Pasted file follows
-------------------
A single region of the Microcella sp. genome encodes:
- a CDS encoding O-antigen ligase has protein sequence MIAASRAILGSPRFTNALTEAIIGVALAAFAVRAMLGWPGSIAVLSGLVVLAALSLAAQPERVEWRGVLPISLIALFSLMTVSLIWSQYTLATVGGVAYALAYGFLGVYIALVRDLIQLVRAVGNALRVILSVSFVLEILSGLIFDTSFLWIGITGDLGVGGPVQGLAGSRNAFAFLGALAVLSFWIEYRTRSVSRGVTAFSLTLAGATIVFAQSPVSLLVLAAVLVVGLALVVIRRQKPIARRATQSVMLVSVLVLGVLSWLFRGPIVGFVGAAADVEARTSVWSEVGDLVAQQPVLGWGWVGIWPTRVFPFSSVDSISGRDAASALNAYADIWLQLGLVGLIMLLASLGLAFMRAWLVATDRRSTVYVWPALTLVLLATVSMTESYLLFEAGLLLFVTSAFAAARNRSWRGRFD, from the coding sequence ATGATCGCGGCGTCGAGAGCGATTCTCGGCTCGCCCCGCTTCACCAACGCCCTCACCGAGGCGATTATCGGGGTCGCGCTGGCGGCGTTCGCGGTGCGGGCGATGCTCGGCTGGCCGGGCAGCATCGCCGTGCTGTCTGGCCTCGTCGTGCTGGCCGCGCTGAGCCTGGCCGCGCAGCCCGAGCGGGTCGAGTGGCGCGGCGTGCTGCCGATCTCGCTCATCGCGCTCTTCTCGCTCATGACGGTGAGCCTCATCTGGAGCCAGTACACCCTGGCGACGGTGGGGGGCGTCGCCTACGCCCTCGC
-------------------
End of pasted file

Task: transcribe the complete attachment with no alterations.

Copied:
A single region of the Microcella sp. genome encodes:
- a CDS encoding O-antigen ligase has protein sequence MIAASRAILGSPRFTNALTEAIIGVALAAFAVRAMLGWPGSIAVLSGLVVLAALSLAAQPERVEWRGVLPISLIALFSLMTVSLIWSQYTLATVGGVAYALAYGFLGVYIALVRDLIQLVRAVGNALRVILSVSFVLEILSGLIFDTSFLWIGITGDLGVGGPVQGLAGSRNAFAFLGALAVLSFWIEYRTRSVSRGVTAFSLTLAGATIVFAQSPVSLLVLAAVLVVGLALVVIRRQKPIARRATQSVMLVSVLVLGVLSWLFRGPIVGFVGAAADVEARTSVWSEVGDLVAQQPVLGWGWVGIWPTRVFPFSSVDSISGRDAASALNAYADIWLQLGLVGLIMLLASLGLAFMRAWLVATDRRSTVYVWPALTLVLLATVSMTESYLLFEAGLLLFVTSAFAAARNRSWRGRFD, from the coding sequence ATGATCGCGGCGTCGAGAGCGATTCTCGGCTCGCCCCGCTTCACCAACGCCCTCACCGAGGCGATTATCGGGGTCGCGCTGGCGGCGTTCGCGGTGCGGGCGATGCTCGGCTGGCCGGGCAGCATCGCCGTGCTGTCTGGCCTCGTCGTGCTGGCCGCGCTGAGCCTGGCCGCGCAGCCCGAGCGGGTCGAGTGGCGCGGCGTGCTGCCGATCTCGCTCATCGCGCTCTTCTCGCTCATGACGGTGAGCCTCATCTGGAGCCAGTACACCCTGGCGACGGTGGGGGGCGTCGCCTACGCCCTCGC